Citation. 319 U.S. 372 (1943)
Brief Fact Summary.
Petitioner sued Respondent for not granting his disability application. Respondent filed a motion for directed verdict.
Synopsis of Rule of Law.
A directed verdict does not violate a party’s rights under the Seventh Amendment.
Joseph Galloway (Petitioner), a veteran, applied for disability benefits from the Veterans Administration on theory that service in France caused him to have a mental breakdown leading to insanity. The application was denied, and Petitioner sued the U.S. government (Respondent). Respondent filed a motion for a directed verdict.
Based on the evidence, did the District Court properly grant the motion for a directed verdict?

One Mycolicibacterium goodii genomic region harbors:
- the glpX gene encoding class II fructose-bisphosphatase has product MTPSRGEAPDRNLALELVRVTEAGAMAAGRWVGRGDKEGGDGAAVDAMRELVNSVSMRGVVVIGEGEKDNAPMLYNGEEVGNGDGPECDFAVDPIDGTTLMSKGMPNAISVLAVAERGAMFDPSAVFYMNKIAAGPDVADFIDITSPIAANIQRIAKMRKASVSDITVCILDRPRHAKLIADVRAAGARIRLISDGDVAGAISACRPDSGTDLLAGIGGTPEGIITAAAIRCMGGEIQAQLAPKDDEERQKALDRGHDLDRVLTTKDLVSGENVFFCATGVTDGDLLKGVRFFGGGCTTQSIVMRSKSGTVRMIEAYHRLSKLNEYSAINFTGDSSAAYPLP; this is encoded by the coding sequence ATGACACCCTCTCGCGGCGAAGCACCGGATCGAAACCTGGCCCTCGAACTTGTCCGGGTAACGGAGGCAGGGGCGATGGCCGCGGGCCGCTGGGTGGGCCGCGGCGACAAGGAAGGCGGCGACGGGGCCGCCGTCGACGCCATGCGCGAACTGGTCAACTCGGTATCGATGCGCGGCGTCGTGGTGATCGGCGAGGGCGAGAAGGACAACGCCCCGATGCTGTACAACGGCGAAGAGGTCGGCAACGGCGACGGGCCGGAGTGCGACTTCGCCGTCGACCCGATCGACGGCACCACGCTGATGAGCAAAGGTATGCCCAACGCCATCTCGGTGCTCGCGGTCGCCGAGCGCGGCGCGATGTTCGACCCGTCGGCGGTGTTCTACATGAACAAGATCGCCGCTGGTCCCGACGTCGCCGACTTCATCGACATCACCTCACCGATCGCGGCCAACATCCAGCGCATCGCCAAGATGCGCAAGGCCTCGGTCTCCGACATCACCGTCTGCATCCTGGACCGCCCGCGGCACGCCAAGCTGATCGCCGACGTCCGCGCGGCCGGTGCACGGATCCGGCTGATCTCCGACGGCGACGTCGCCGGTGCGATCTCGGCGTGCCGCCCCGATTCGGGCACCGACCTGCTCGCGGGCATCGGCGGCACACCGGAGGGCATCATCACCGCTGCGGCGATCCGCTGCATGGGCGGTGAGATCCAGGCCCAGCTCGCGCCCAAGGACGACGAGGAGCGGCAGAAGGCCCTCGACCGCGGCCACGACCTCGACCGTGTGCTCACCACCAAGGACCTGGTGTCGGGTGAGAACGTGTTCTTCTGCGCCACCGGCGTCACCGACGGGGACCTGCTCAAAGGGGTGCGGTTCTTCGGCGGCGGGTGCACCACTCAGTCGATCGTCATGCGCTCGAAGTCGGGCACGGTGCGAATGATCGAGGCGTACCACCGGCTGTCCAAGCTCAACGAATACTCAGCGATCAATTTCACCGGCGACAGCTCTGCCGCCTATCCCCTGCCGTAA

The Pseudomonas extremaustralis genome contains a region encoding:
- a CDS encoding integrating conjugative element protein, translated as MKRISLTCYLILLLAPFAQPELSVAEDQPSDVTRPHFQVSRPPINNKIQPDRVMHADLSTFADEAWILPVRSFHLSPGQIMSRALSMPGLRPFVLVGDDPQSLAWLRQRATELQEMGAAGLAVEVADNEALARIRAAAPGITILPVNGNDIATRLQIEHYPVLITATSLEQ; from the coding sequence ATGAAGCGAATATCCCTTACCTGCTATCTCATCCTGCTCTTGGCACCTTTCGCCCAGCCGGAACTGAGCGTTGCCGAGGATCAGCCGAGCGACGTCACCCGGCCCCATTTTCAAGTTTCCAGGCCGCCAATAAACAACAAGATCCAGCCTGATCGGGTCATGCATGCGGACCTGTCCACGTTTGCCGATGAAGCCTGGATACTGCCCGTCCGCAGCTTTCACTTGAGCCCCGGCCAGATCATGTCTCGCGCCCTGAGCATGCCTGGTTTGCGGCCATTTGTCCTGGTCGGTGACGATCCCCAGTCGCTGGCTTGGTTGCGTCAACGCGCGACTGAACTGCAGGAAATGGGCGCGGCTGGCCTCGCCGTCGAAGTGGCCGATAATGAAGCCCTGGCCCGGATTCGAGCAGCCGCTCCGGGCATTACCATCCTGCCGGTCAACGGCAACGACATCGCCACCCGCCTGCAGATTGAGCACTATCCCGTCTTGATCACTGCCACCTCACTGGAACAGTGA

Yes, the District Court properly granted the Respondent’s motion for a directed verdict.
Justice Black argued that Petitioner did provide sufficient evidence of total disability. Furthermore, Justice Black argued that a directed verdict should only be used when there could be no difference of opinion on the factual issues of the case.
The Court determined that the evidence presented linking Petitioner’s insanity to his time spent in France was speculative. The District Court properly granted the Respondent’s motion for a directed verdict because Petitioner failed to meet his burden of showing a continuous total disability over the eight year period. Furthermore, the Court determined that granting the motion for a directed verdict did not violate Petitioner’s rights under the Seventh Amendment because the lawsuit was for a monetary claim against the United States. The Court noted the motion for a directed verdict was also supported by precedent and the Federal Rules of Civil Procedure.